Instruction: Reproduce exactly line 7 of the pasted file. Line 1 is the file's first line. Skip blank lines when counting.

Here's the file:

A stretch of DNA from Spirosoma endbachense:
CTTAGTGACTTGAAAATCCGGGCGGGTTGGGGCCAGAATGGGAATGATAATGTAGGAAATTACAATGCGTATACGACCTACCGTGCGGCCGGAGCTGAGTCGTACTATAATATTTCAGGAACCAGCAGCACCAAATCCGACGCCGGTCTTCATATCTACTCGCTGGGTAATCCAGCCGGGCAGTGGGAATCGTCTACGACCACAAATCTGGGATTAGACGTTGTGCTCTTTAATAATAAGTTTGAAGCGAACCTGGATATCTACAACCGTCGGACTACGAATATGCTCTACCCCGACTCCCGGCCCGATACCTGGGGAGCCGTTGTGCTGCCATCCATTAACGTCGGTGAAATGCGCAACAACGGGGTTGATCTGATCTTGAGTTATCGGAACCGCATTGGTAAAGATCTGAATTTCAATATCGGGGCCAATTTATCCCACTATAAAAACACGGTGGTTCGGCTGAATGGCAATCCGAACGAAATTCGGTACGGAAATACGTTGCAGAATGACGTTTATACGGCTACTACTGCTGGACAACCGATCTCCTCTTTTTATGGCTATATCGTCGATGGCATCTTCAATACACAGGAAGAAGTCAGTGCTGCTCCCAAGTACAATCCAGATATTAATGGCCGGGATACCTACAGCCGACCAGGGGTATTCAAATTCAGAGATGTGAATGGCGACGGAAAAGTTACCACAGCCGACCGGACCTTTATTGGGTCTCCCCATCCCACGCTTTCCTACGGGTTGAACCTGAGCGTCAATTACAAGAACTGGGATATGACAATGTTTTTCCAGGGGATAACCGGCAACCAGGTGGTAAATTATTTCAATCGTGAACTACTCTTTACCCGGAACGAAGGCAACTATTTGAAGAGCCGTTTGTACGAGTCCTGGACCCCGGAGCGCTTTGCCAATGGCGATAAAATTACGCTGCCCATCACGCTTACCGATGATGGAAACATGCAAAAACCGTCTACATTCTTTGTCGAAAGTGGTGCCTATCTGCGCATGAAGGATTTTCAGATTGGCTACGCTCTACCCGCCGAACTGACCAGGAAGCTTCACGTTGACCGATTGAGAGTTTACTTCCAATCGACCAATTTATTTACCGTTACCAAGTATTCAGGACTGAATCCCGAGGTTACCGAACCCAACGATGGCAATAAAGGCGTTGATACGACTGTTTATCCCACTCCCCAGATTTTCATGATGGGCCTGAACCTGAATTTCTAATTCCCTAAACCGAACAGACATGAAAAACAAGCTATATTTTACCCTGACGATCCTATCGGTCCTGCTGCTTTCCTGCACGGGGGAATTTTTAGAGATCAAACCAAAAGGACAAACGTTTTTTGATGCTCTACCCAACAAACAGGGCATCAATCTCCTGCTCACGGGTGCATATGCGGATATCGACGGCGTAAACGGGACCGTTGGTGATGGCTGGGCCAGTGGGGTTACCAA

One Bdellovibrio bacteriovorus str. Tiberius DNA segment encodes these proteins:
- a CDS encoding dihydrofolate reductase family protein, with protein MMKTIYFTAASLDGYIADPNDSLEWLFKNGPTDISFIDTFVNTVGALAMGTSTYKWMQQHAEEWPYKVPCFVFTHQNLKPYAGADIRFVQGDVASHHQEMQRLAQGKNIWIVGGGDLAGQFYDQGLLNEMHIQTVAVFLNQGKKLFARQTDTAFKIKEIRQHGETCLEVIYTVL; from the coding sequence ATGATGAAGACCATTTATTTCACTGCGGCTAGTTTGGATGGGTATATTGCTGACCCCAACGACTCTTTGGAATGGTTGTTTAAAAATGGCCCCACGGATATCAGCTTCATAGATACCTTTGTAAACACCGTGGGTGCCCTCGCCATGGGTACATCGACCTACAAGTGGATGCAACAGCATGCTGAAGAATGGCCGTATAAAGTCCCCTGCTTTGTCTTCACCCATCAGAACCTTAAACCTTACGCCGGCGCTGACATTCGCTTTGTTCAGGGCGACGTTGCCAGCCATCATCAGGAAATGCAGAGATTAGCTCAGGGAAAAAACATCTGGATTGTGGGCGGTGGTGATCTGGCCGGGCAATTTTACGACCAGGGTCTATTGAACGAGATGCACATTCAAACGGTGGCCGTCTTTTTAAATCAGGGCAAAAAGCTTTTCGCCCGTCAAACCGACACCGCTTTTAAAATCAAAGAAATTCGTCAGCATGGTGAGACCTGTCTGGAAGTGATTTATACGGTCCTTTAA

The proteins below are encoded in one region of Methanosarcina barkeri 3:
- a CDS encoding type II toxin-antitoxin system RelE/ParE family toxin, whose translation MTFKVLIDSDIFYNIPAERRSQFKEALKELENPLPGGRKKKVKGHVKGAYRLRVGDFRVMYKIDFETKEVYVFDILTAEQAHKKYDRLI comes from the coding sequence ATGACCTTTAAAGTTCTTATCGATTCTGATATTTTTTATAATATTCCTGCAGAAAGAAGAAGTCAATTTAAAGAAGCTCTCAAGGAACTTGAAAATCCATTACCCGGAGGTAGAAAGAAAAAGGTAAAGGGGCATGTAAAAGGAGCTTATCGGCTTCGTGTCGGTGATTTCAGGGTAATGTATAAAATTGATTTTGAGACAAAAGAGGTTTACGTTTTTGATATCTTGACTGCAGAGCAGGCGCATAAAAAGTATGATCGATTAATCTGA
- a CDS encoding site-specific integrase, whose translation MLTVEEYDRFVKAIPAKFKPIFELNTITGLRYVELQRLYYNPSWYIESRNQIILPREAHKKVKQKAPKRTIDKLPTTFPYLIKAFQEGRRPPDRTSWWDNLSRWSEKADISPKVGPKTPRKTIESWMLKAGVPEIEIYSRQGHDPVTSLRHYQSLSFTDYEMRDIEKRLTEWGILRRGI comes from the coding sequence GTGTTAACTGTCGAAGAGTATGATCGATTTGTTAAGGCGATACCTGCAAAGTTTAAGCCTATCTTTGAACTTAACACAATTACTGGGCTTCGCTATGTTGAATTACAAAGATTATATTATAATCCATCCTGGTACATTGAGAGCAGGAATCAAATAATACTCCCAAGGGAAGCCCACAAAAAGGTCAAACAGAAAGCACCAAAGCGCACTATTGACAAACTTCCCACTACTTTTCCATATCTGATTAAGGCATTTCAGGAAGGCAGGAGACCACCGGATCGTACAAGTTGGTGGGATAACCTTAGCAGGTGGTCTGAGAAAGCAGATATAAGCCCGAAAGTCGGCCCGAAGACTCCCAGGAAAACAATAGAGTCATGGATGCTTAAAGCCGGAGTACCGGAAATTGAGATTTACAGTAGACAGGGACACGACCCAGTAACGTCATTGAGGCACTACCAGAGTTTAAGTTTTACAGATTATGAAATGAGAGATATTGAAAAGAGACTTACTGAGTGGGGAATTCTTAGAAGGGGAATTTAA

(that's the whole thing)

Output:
- a CDS encoding site-specific integrase, whose translation MLTVEEYDRFVKAIPAKFKPIFELNTITGLRYVELQRLYYNPSWYIESRNQIILPREAHKKVKQKAPKRTIDKLPTTFPYLIKAFQEGRRPPDRTSWWDNLSRWSEKADISPKVGPKTPRKTIESWMLKAGVPEIEIYSRQGHDPVTSLRHYQSLSFTDYEMRDIEKRLTEWGILRRGI comes from the coding sequence GTGTTAACTGTCGAAGAGTATGATCGATTTGTTAAGGCGATACCTGCAAAGTTTAAGCCTATCTTTGAACTTAACACAATTACTGGGCTTCGCTATGTTGAATTACAAAGATTATATTATAATCCATCCTGGTACATTGAGAGCAGGAATCAAATAATACTCCCAAGGGAAGCCCACAAAAAGGTCAAACAGAAAGCACCAAAGCGCACTATTGACAAACTTCCCACTACTTTTCCATATCTGATTAAGGCATTTCAGGAAGGCAGGAGACCACCGGATCGTACAAGTTGGTGGGATAACCTTAGCAGGTGGTCTGAGAAAGCAGATATAAGCCCGAAAGTCGGCCCGAAGACTCCCAGGAAAACAATAGAGTCATGGATGCTTAAAGCCGGAGTACCGGAAATTGAGATTTACAGTAGACAGGGACACGACCCAGTAACGTCATTGAGGCACTACCAGAGTTTAAGTTTTACAGATTATGAAATGAGAGATATTGAAAAGAGACTTACTGAGTGGGGAATTCTTAGAAGGGGAATTTAA